"My Beautiful Mommy" is aimed at kids ages four to seven and features a plastic surgeon named Dr. Michael (a musclebound superhero type) and a girl whose mother gets a tummy tuck, a nose job and breast implants. Before her surgery the mom explains that she is getting a smaller tummy: "You see, as I got older, my body stretched and I couldn't fit into my clothes anymore. Dr. Michael is going to help fix that and make me feel better." Mom comes home looking like a slightly bruised Barbie doll with demure bandages on her nose and around her waist.
The text doesn't mention the breast augmentation, but the illustrations intentionally show Mom's breasts to be fuller and higher. "I tried to skirt that issue in the text itself," says Salzhauer. "The tummy lends itself to an easy explanation to the children: extra skin and can't fit into your clothes. The breasts might be a stretch for a six-year-old."
The book doesn't explain exactly why the mother is redoing her nose post-pregnancy. Nonetheless, Mom reassures her little girl that the new nose won't just look "different, my dear—prettier!"
Now, let me say first off, and strenuously, THERE IS NOTHING WRONG WITH LOOKING GOOD. If there were, let me tell you, Id be in Attica doing 15-25 right now. But if you are going to look so different that you are afraid your child wont recognize you, you may be going a bit too far. My walk from the subway to class 3 days a week takes me past 2 botox clinics and a plastic surgeons office, and that's only a 1 avenue walk. Technology is amazing, and plastic surgery has produced some of my favorite movie and music stars of the last decade, so what I really want to know is, why has it taken the industry this long to get a book like this out there? When I was 5 I had my tonsils taken out, and I remember my parents prepping me before the surgery with a delightful cartoon book about how my tonsils were evil and Captain Tonsilectomy was there to save the day. And it worked, until I woke up and couldn't talk for a week. Children are so gullible.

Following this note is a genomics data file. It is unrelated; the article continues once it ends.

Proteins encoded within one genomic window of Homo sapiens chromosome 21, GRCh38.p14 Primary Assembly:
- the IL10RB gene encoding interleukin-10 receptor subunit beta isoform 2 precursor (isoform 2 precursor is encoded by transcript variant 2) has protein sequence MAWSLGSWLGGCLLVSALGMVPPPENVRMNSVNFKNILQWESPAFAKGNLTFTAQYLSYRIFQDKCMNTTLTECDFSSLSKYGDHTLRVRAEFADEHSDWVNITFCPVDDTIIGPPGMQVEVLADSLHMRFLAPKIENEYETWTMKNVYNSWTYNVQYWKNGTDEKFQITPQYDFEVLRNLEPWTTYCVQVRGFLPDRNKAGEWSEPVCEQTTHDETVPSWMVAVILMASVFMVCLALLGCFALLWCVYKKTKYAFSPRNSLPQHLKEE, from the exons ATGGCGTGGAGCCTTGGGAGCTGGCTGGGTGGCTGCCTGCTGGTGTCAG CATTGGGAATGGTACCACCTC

All that being said, I would bet it could be jarring for a 6 year old to come home from school and see Mommy laying in bed with bandages everywhere, looking like Daddy had fallen off the wagon again. Another mini-BH memory to illuminate my point: I remember when I was very young, my Mom had really long hair until she cut it one day and then came to pick me up after day-care or after school or some such activity and I wouldn't get in the car with her because I didn't believe it was her. My sister had to walk me to the car and promise me that was our mother. Truthfully, I'm still not sure.... But I digress. This is a solid step forward in getting the next generation to accept plastic surgery as a natural fact of life. So, plastic surgeons, lets get going on writing the book for pre-teens that convinces them they need to get boob-jobs and ass implants. Here's to a better looking future!